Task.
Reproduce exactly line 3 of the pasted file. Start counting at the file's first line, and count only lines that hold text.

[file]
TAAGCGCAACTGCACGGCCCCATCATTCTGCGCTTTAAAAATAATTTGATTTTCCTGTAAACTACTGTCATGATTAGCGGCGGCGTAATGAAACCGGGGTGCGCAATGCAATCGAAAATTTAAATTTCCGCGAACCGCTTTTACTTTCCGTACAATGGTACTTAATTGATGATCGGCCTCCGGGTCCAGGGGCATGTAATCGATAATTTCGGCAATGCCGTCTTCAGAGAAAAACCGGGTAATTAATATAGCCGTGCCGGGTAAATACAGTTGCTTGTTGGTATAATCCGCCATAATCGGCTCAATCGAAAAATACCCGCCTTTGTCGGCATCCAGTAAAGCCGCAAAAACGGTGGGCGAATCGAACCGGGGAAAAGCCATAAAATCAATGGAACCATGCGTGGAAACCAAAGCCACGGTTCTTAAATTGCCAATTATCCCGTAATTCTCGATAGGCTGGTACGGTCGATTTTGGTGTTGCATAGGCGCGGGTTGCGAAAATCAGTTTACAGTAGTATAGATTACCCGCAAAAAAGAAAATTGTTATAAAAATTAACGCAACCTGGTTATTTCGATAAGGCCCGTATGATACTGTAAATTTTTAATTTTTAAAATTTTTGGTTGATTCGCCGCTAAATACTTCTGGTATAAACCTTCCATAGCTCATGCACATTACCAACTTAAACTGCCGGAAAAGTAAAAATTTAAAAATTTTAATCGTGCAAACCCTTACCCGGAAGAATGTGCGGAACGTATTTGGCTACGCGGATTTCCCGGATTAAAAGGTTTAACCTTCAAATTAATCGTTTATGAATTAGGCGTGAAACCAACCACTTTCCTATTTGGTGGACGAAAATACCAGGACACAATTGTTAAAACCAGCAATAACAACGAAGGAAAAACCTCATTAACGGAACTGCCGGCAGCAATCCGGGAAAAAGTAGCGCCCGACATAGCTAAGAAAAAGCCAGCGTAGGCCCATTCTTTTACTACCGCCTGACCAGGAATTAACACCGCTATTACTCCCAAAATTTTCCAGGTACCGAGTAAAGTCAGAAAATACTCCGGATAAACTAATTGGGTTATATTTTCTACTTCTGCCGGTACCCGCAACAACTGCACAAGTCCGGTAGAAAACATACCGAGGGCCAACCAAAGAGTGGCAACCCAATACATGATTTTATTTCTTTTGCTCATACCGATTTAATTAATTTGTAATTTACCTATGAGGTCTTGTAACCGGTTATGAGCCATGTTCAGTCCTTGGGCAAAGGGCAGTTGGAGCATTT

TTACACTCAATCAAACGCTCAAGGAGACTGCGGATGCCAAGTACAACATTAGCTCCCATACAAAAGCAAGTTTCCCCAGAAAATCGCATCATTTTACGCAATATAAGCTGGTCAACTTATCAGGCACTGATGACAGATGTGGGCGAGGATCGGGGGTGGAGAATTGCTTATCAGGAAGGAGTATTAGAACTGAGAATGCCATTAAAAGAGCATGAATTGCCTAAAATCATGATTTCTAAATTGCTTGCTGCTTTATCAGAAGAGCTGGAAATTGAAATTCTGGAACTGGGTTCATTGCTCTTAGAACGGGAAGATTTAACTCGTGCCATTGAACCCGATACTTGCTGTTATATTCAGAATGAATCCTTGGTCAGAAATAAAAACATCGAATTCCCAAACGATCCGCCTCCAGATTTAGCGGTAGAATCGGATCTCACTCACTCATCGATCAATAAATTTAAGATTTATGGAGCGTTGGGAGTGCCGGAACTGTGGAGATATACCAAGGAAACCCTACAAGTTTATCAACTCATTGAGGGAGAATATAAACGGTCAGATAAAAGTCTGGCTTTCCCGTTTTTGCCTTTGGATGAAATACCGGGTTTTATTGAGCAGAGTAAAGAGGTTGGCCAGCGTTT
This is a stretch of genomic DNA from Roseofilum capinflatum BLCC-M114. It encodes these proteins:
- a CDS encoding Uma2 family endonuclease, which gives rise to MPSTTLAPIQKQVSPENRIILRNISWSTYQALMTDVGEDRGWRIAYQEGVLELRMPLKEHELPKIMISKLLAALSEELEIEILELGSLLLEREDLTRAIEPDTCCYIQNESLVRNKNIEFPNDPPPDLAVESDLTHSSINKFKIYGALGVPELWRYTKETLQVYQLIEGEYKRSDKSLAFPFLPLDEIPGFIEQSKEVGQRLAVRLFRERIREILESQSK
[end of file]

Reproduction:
This is a stretch of genomic DNA from Roseofilum capinflatum BLCC-M114. It encodes these proteins: